Weekly Stock Market Commentary 2 2 2009


Stock Market Commentary
For the week of February 2, 2009

The Market
Major indexes declined last week amid corporate earnings disappointments and continued weak economic data. Personal income dropped 0.2 percent in December, less than the expected 0.4 percent decline. Personal spending fell 1 percent versus an expected 0.9 percent drop. The Senate begins debate this week on the proposed stimulus package. For the week, the Dow lost 0.95 percent to close at 8,000.86. The S&P lost 0.71 percent to end the week at 825.88, and the NASDAQ fell 0.06 percent to finish the week at 1,476.42.

Weekly Stock Market Commentary 2 2 2009 Source: Morningstar.com. * Past performance is no guarantee of future results. Indexes are unmanaged and cannot be invested into directly. Three and five-year returns are annualized. The S&P, excluding “1 Week” returns, is a reflection of return to an investor, by reinvesting dividends after the deduction of withholding tax.

Still Saving – Despite the financial and economic turmoil of 2008, employees kept their faith in 401(k) plans, contributing slightly more in 2008 than in 2007 — $5,600 compared to $5,500, according to a Fidelity study of 11 million participants in its 17,095 corporate 401(k) plans. Participants took fewer loans last year than in 2007 – 9 percent versus 9.7 percent – and 96 percent continued contributing to their 401(k), even during the fourth quarter.

Homes Again – Existing home sales rose 6.5 percent in December from the previous month, according to the National Association of Realtors. December sales were down 3.5 percent from the previous year, and prices are down 15 percent in the past 12 months, which may be bringing bargain seekers back into the market.

Go Green – The Internal Revenue Service will process an estimated total of 240,132,700 tax returns for 2008. Of those, an estimated 141,495,000 will be filed on paper, while 98,636,800 will be filed electronically. The IRS projects that by 2014, nearly half of taxpayers will file electronically. The IRS recently announced that taxpayers with adjusted gross income (AGI) of $56,000 or less can file online for free. Visit www.irs.gov for information about filing your taxes online.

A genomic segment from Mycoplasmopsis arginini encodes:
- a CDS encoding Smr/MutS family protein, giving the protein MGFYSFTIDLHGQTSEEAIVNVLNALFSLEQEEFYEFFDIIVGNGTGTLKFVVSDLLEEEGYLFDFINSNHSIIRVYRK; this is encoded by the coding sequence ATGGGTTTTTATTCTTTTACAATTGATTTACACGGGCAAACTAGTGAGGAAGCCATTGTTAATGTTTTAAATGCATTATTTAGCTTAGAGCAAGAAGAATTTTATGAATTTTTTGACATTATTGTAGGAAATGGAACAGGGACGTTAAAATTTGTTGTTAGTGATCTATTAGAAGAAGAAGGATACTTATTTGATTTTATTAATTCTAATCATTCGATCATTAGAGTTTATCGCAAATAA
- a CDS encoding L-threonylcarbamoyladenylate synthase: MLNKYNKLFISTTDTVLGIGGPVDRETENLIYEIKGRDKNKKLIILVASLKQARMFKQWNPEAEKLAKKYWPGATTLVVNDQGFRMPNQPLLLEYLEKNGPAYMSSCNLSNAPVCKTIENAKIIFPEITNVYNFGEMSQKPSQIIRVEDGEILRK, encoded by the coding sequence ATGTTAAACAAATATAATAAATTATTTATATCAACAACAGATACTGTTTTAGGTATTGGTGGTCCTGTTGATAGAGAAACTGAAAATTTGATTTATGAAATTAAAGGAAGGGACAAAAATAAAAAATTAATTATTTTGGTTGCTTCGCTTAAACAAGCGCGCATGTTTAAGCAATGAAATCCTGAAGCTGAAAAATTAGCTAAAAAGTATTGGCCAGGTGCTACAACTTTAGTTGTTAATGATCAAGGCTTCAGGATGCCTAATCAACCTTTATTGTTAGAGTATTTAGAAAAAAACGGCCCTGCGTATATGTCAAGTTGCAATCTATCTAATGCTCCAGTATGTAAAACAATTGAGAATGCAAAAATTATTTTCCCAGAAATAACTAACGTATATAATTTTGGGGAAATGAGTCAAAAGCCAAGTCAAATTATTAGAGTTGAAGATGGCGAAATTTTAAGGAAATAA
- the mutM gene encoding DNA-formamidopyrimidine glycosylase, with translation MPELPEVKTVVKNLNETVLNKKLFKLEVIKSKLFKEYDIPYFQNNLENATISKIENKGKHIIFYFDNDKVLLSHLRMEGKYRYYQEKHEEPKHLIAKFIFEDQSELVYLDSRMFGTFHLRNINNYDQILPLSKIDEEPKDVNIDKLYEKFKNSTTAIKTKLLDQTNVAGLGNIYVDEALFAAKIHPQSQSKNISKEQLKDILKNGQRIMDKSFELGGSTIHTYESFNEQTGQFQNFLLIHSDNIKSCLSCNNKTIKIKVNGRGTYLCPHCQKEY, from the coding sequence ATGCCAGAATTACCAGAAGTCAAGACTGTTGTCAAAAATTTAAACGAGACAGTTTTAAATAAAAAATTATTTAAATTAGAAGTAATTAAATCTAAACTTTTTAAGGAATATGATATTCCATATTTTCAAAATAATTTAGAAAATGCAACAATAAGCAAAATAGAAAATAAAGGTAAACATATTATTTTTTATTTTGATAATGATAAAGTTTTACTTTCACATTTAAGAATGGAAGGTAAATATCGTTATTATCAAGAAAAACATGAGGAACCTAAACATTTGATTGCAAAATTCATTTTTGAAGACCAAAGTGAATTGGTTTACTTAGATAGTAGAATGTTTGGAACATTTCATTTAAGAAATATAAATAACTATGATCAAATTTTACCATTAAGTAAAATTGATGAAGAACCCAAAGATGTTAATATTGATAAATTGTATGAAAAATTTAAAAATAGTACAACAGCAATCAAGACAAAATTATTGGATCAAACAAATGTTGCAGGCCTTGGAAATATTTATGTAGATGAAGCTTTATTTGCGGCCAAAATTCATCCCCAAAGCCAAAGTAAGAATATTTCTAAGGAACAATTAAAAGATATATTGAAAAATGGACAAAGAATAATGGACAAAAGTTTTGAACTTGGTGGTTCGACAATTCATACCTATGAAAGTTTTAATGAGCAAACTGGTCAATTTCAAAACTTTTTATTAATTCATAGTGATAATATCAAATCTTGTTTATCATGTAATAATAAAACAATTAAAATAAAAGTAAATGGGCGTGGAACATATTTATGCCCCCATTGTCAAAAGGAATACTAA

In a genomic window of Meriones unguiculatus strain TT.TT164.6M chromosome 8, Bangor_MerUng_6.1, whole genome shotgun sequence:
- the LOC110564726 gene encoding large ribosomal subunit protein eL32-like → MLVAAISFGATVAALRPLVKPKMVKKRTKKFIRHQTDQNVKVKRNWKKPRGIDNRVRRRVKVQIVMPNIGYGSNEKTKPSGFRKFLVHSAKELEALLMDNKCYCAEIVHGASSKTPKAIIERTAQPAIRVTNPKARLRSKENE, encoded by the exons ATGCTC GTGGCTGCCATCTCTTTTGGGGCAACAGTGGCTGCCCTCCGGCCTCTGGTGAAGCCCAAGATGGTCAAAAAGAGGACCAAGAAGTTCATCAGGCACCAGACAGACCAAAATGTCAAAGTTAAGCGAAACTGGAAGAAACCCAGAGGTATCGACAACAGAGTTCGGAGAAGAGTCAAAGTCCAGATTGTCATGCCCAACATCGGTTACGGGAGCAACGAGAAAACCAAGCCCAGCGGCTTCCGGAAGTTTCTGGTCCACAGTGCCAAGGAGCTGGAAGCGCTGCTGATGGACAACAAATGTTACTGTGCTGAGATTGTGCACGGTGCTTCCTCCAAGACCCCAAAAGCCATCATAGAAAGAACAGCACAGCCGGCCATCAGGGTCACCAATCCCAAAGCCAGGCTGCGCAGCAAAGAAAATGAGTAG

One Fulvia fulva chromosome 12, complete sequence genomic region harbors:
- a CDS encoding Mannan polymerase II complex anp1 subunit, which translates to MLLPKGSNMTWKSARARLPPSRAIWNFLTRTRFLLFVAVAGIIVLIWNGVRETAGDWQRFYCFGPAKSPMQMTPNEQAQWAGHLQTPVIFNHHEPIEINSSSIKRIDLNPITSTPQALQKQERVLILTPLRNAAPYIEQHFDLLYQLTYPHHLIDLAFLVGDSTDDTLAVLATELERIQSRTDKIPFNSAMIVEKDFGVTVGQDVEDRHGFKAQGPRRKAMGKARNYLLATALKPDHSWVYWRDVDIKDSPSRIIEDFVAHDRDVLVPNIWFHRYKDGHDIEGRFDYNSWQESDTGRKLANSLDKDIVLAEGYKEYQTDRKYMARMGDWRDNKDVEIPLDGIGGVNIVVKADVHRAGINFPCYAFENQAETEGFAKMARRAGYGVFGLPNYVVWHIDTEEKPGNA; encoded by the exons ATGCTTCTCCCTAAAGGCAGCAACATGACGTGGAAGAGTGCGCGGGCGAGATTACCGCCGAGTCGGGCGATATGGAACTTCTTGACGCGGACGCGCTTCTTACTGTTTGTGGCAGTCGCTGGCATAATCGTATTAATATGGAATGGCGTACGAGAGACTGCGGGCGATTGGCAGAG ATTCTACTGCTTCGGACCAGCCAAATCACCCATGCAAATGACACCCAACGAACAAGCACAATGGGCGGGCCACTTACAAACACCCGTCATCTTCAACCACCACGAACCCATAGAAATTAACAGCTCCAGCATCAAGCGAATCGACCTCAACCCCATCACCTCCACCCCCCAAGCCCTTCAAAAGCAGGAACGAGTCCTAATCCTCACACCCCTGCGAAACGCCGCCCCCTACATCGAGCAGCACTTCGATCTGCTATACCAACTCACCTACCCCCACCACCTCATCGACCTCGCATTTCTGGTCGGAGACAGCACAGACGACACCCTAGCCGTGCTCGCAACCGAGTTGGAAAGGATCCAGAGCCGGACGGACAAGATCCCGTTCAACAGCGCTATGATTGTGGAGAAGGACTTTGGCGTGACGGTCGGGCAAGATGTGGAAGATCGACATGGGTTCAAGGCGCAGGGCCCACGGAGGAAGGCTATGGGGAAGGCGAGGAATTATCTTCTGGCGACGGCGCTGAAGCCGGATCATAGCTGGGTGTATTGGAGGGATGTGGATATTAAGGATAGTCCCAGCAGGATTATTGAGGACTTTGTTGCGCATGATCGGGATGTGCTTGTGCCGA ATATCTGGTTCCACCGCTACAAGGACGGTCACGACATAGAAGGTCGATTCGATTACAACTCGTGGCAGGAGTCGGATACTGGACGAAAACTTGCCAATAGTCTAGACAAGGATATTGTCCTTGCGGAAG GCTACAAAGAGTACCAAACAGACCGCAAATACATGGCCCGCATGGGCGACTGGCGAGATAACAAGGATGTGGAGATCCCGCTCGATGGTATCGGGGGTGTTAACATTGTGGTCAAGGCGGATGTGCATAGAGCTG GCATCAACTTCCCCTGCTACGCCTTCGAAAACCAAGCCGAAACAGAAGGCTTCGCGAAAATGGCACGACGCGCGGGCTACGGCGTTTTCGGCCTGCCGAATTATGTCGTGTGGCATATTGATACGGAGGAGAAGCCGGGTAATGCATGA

Bowl Deflation The average price for a ticket to Sunday’s Super Bowl XLIII is $2,600, according to U.S. News & World Report, down 26 percent from $3,536 in 2008 and $4,004 in 2007.

WEEKLY FOCUS – Protect Your Income With Disability Insurance

You’ve insured your home and personal property, your vehicles and your life, but are you overlooking your most substantial asset – your ability to earn income?

Steve Strauss, author of The Small Business Bible, uses this example: If you are 40 years old and net $50,000 annually from your business, over the 25 years until retirement, you will earn $1.25 million – and that’s assuming your income does not grow. That’s an asset worth protecting.

Disability insurance protects your ability to earn income. But say “disability,” and many people visualize impairment from an accident. According to the American Council of Life Insurers, the majority of long-term disabilities are because of illnesses, such as cancer and heart disease. Each year, 12 percent of adult Americans suffer a long-term disability. For every seven employed Americans, one will have a period of disability five years or longer before age 65. A 35-year-old has a 50 percent chance of a disability lasting longer than three months before age 65.

Europeans and Australians may have the right idea in calling disability insurance “income insurance.” Your chances of becoming disabled are much higher than of dying – and if you become disabled, you continue to require living expenses like food, clothing and shelter, not to mention medical care – with no income to pay for them. According to the U.S. Department of Housing and Urban Development, 46 percent of home foreclosures occur because the homeowner has suffered a disability and can no longer make mortgage payments.

Choosing appropriate disability insurance takes careful consideration of not only your current situation but your future circumstances – and the worst-case circumstances at that. If you depend on your current income to live, you need to ensure it goes on flowing even if you can’t go on working. We can work with your insurance professional and help you determine what resources you may have in the event you can no longer earn a salary and ways you can protect yourself and your family from financial hardship. Call us any time for an appointment.

All information herein has been prepared solely for informational purposes, and it is not an offer to buy or sell, or a solicitation of an offer to buy or sell any security or instrument or to participate in any particular trading strategy. The Money Alert does not make any representations or warranties as to the accuracy, timeliness, suitability, completeness, or relevance of any information prepared by any unaffiliated third party, whether linked to this web site or incorporated herein, and takes no responsibility. All such information is provided solely for convenience purposes only. The Money Alert is not affiliated with any of the firms or entities listed unless specifically stated. The Money Alert does not provide investment, tax or legal advice. Please consult the appropriate professional regarding your personal situation.